Sign up for our daily Newsletter and stay up to date with all the latest news!

Subscribe I am already a subscriber

You are using software which is blocking our advertisements (adblocker).

As we provide the news for free, we are relying on revenues from our banners. So please disable your adblocker and reload the page to continue using this site.

Click here for a guide on disabling your adblocker.

Sign up for our daily Newsletter and stay up to date with all the latest news!

Subscribe I am already a subscriber

Earlier start in Southeast on local melon deals

The heat has hit and that's bringing on many local melon deals earlier than expected. "There's been hot and dry weather in most places and some parts of Georgia are getting started late due to heavy rains during the normal time to transplant," says Matt Solana, VP of operations/supply chain with the Jackson Farming Company. "In general, the heat during the time the transplants were in the ground also meant an earlier start for Georgia and South Carolina on all melons."

Cantaloupes: "At our North Carolina farm as of June 21, we are a little short on cantaloupes due to excessive heat and no rain," says Solana. "The first planting has sized up small due to this and it is affecting the yield. We did start a week to 10 days earlier than normal due to the heat units since transplanting the first sets." He adds that subsequent sets are coming up and he will have to see how the weather pattern plays out. However, normally cantaloupes size larger in July and August.

In the Southeast, Georgia and South Carolina are also in production with cantaloupes as are Texas, Arizona, and California.

Meanwhile, in the cantaloupe category, field trials continue to find the best seed to meet the needs of growers in terms of development, quality, and flavor and for consumers, with regards to the best eating experience.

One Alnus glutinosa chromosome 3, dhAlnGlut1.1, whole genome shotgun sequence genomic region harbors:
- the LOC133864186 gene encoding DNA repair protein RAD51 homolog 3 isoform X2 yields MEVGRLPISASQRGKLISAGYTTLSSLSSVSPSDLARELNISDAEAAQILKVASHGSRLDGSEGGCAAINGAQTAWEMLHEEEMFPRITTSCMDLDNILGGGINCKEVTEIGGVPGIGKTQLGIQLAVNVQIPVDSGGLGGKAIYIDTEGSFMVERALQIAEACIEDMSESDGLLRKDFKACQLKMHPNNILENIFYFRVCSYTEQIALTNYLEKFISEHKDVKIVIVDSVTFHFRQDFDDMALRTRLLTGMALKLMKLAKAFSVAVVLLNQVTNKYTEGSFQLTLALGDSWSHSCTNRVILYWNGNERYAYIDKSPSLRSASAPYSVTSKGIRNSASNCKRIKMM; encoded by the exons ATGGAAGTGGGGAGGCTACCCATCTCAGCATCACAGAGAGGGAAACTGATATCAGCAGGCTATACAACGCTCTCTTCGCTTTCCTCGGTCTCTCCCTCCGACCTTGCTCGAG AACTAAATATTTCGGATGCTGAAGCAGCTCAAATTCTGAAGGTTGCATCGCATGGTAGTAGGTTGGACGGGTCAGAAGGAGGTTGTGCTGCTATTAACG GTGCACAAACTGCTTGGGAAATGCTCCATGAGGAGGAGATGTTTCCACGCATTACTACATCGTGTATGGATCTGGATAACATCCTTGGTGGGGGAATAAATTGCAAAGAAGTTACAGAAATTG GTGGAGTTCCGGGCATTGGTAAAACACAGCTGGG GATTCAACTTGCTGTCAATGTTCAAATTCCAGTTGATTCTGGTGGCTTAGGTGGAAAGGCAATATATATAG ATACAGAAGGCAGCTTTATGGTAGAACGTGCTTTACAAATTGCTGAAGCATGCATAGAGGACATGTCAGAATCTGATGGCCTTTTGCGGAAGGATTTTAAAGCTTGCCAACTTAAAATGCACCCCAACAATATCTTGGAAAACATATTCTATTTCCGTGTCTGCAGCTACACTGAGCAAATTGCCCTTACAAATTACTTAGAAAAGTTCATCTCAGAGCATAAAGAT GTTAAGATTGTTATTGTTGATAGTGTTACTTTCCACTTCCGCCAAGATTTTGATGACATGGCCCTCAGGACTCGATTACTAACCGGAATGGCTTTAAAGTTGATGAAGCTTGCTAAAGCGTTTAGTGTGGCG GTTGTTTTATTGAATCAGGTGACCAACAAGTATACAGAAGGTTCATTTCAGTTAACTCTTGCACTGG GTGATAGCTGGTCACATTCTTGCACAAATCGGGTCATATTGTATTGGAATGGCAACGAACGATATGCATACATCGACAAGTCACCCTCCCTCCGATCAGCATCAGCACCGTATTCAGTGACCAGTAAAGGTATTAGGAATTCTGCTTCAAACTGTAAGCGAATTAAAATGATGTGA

Watermelons: Seeded and seedless watermelons have both started a week to 10 days earlier than normal in North Carolina which is again due to the higher heat since the first sets were set. Watermelons, along with cantaloupes, are coming off just in time for the July 4th holiday.

"As we progress with our North Carolina plantings, we hope to see some breaks from Mother Nature in terms of the heat and rainfall below normal levels. If the heat and lack of rainfall continue, we may see more sets coming on earlier than planned," says Solana.

Later plantings on watermelon (and cantaloupe) will carry through to Labor Day.

Along with North Carolina, Florida, Georgia, and South Carolina, Texas, Arizona and California are also shipping watermelons. "So there should be good supply for the July 4th event which looks to be a two-week event this year with the 4th falling on a Thursday," says Solana.

Honeydews: These melons are harvesting and ready to ship in North Carolina. Honeydews, like cantaloupes and watermelons, are also seeing a week to 10-day earlier start due to the warmer weather since transplanting.

As for overall melon demand, leading into the July 4th holiday, it looks strong for throughout that holiday and leading into peak supply for North Carolina in July. In addition, melon sales are often tied to rising temperatures and the heat waves being seen across the country are helping that demand.

As for prices, they're good on cantaloupes. "Watermelons are less than last year at this time with more product available this year though they are higher than the five-year average," says Solana.

Looking ahead, cantaloupes from Georgia will start winding down by July 1st while North Carolina will start to peak in July and Kentucky and Indiana will get started in the next week. Meanwhile on watermelons, Florida is winding down though Georgia still has some supply. North Carolina and South Carolina are ramping up to peak next month and run through Labor Day.

For more information:
Matt Solana
Jackson Farming Company